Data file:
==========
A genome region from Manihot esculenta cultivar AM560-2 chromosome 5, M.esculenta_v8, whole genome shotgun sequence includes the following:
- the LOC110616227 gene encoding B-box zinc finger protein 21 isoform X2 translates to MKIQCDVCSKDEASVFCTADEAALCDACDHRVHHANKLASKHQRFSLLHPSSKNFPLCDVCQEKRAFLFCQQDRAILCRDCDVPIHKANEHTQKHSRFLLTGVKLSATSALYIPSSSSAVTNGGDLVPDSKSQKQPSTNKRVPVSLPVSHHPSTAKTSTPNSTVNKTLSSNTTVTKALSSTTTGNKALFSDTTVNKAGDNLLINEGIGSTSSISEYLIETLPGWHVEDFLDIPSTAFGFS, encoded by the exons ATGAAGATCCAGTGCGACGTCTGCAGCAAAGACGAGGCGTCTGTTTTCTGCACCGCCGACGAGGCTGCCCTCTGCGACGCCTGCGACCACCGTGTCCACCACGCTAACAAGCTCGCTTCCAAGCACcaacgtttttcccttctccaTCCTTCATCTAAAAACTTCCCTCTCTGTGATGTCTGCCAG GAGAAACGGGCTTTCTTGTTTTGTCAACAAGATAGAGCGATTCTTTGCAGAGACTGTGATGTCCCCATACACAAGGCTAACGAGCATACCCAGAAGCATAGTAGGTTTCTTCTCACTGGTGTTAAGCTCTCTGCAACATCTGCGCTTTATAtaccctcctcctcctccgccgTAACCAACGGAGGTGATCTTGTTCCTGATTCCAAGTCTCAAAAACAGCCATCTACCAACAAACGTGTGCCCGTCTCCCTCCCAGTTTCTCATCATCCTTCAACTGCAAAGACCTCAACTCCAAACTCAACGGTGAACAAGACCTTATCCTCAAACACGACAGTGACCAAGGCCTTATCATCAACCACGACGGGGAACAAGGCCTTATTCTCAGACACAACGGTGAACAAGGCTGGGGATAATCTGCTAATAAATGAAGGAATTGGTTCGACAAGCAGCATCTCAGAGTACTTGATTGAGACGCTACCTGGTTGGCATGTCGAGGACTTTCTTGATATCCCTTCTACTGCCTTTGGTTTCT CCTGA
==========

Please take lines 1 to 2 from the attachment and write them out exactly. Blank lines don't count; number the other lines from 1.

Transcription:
A genome region from Manihot esculenta cultivar AM560-2 chromosome 5, M.esculenta_v8, whole genome shotgun sequence includes the following:
- the LOC110616227 gene encoding B-box zinc finger protein 21 isoform X2 translates to MKIQCDVCSKDEASVFCTADEAALCDACDHRVHHANKLASKHQRFSLLHPSSKNFPLCDVCQEKRAFLFCQQDRAILCRDCDVPIHKANEHTQKHSRFLLTGVKLSATSALYIPSSSSAVTNGGDLVPDSKSQKQPSTNKRVPVSLPVSHHPSTAKTSTPNSTVNKTLSSNTTVTKALSSTTTGNKALFSDTTVNKAGDNLLINEGIGSTSSISEYLIETLPGWHVEDFLDIPSTAFGFS, encoded by the exons ATGAAGATCCAGTGCGACGTCTGCAGCAAAGACGAGGCGTCTGTTTTCTGCACCGCCGACGAGGCTGCCCTCTGCGACGCCTGCGACCACCGTGTCCACCACGCTAACAAGCTCGCTTCCAAGCACcaacgtttttcccttctccaTCCTTCATCTAAAAACTTCCCTCTCTGTGATGTCTGCCAG GAGAAACGGGCTTTCTTGTTTTGTCAACAAGATAGAGCGATTCTTTGCAGAGACTGTGATGTCCCCATACACAAGGCTAACGAGCATACCCAGAAGCATAGTAGGTTTCTTCTCACTGGTGTTAAGCTCTCTGCAACATCTGCGCTTTATAtaccctcctcctcctccgccgTAACCAACGGAGGTGATCTTGTTCCTGATTCCAAGTCTCAAAAACAGCCATCTACCAACAAACGTGTGCCCGTCTCCCTCCCAGTTTCTCATCATCCTTCAACTGCAAAGACCTCAACTCCAAACTCAACGGTGAACAAGACCTTATCCTCAAACACGACAGTGACCAAGGCCTTATCATCAACCACGACGGGGAACAAGGCCTTATTCTCAGACACAACGGTGAACAAGGCTGGGGATAATCTGCTAATAAATGAAGGAATTGGTTCGACAAGCAGCATCTCAGAGTACTTGATTGAGACGCTACCTGGTTGGCATGTCGAGGACTTTCTTGATATCCCTTCTACTGCCTTTGGTTTCT CCTGA